PORTLAND — New rules for growing and testing hemp are coming this fall from the USDA, and that has farmers anxious about establishing consistent standards for the booming crop.
U.S. Sen. Ron Wyden, D-Ore., said the agency expects to issue regulations in the next two to four weeks.
Hemp was decriminalized in the 2018 Farm Bill thanks to legislation sponsored by Wyden, fellow Oregon Democrat Jeff Merkley and Senate Majority Leader Mitch McConnell, R-Ky.
Wyden addressed the state of the hemp industry during a panel discussion Aug. 19 at the Western U.S. Hemp Growers Conference and Expo in Portland. He said Oregon is “at the epicenter of the enormous potential for the hemp in the country.”
“We have an enormous sense of pride with the incredible growth in this industry, virtually overnight,” Wyden said.
Since 2014, the state has gone from 13 registered hemp growers and 105 acres to 1,883 growers and roughly 62,000 acres, according to the Oregon Department of Agriculture.
The Hemp Farming Act of 2018 that passed Congress with bipartisan support — led by unlikely allies in Wyden, Merkley and McConnell — classified hemp as an agricultural commodity.
“I think it’s pretty obvious you are on the right side of history,” Wyden told the crowd gathered for the conference. “You don’t have thousands of farmers moving into this space for nothing.”
Hemp, like marijuana, is a cannabis plant, though it legally contains less than 0.3% tetrahydrocannabinol, or THC, the main ingredient that gets users high.
While hemp fiber can be used to make paper, textiles, clothing and building materials such as “hempcrete,” the current primary market is for products containing a derivative extract known as cannabidiol, or CBD. Companies are putting CBD in everything from cosmetics to beverages, touting numerous benefits.
The USDA Agricultural Marketing Service is now developing a program to implement the Hemp Farming Act, which requires states and tribes as the primary regulators of hemp to comply with federal standards for testing THC levels, inspecting farms and monitoring overall production.
States will submit their detailed plans for approval once the regulations are announced, going into effect for the 2020 planting season.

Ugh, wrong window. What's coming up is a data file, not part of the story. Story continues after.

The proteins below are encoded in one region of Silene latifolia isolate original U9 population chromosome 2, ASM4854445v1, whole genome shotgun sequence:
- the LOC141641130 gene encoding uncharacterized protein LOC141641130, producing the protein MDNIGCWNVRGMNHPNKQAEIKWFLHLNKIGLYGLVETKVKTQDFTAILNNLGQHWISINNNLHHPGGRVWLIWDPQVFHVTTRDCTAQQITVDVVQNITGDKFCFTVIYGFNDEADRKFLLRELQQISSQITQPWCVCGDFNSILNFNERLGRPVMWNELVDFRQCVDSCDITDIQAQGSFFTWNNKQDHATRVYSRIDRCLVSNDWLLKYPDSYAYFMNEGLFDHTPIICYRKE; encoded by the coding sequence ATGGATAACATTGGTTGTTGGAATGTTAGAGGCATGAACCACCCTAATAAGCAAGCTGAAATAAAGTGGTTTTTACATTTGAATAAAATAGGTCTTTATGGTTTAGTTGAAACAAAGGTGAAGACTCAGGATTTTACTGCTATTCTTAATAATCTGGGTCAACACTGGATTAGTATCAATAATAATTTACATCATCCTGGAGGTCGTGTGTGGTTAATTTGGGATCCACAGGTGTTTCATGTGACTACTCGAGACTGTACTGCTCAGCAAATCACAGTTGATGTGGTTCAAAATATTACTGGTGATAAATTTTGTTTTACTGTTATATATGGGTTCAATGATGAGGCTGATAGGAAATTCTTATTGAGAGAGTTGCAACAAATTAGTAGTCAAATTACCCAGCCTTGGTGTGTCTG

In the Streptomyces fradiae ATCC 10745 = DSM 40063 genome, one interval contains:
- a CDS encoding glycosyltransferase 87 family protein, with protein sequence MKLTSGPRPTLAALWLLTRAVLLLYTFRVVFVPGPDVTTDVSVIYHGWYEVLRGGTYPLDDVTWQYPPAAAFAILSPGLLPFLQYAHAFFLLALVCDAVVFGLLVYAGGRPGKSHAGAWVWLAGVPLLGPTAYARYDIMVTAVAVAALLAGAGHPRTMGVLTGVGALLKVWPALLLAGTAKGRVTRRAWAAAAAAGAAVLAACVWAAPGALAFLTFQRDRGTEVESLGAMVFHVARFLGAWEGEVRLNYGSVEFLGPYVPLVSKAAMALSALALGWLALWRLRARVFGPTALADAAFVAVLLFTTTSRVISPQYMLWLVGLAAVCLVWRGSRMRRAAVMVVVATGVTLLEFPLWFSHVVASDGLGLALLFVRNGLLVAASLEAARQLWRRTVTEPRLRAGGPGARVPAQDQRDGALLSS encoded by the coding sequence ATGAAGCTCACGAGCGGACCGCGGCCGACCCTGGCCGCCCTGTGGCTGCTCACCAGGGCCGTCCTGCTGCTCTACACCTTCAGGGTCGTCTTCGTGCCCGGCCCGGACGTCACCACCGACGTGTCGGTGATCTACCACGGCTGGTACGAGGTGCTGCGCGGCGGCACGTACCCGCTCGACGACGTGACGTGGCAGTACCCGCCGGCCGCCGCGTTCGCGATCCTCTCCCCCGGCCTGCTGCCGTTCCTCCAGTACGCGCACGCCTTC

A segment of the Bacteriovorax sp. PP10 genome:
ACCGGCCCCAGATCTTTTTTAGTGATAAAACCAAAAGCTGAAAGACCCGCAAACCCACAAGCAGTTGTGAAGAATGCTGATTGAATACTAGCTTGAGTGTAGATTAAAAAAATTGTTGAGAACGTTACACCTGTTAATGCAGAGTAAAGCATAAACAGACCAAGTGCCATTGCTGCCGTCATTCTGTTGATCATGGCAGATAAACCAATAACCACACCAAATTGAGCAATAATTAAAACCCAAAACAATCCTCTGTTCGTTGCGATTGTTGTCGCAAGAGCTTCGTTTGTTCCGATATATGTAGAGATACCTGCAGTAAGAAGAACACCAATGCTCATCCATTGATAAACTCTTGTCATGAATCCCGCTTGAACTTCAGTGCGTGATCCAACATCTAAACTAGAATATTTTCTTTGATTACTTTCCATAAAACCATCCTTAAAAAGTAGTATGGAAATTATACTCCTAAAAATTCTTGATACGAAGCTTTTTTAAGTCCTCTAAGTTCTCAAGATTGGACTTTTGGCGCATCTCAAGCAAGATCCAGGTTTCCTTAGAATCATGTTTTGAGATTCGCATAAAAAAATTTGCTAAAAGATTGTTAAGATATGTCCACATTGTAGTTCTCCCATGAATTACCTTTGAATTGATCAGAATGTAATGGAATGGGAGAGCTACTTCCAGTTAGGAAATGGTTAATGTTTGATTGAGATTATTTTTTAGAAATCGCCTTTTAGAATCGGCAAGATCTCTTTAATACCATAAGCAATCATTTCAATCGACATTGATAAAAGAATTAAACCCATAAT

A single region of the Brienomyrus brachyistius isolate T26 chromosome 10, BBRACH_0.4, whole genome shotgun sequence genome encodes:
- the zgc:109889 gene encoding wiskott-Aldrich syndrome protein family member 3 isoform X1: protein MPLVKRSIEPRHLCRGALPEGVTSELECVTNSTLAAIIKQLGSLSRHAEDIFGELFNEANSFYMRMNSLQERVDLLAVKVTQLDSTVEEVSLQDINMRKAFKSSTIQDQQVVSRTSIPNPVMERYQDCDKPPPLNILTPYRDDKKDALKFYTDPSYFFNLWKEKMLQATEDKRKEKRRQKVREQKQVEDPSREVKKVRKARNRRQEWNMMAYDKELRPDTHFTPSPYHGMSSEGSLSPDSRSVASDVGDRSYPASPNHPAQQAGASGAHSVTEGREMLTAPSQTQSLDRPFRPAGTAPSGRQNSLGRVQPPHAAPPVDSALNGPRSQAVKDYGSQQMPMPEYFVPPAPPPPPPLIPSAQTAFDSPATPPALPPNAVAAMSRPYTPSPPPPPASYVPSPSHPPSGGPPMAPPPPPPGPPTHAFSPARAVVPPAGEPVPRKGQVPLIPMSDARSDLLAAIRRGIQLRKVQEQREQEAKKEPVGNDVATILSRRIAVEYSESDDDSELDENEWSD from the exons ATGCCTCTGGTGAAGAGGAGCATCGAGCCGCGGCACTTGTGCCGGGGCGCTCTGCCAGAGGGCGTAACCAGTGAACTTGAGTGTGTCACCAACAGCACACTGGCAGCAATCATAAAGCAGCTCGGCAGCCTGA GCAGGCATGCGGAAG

Sunny Summers, cannabis policy coordinator for ODA, said Oregon already does testing and tracks production under the state’s hemp pilot program. Such pilot programs were permitted by the 2014 Farm Bill.
“This is not anything new,” Summers said. “We should be setting the standard for the country.”
The goal, Summers said, is to begin treating hemp the same as any other crop. But she said the industry still has challenges ahead, pointing to issues such as the potential for cross-pollination of crops, pesticide drift and managing odor.
“Coexistence is the backbone of Oregon agriculture,” Summers said. “The industry is going to have to come together and find those opportunities to coexist.”
Courtney Moran, a hemp lobbyist and president of the Oregon Industrial Hemp Farmers Association, said the USDA rules should clarify uncertainties for hemp growers and producers around interstate commerce, banking, crop insurance and law enforcement.
“No matter where you’re going, we want to make sure crops are legal and compliant,” Moran said.
The Food and Drug Administration is responsible for regulating and classifying CBD products. Wyden said he was told that could take three to five more years, which he pushed back against forcefully.
The government is starting to make progress implementing the Hemp Farming Act, Wyden said, but needs to move faster.
“CBD products have enormous potential. And that was the whole purpose of the bill,” Wyden said. “We don’t want to see that potential squelched because the feds are moving too slowly.”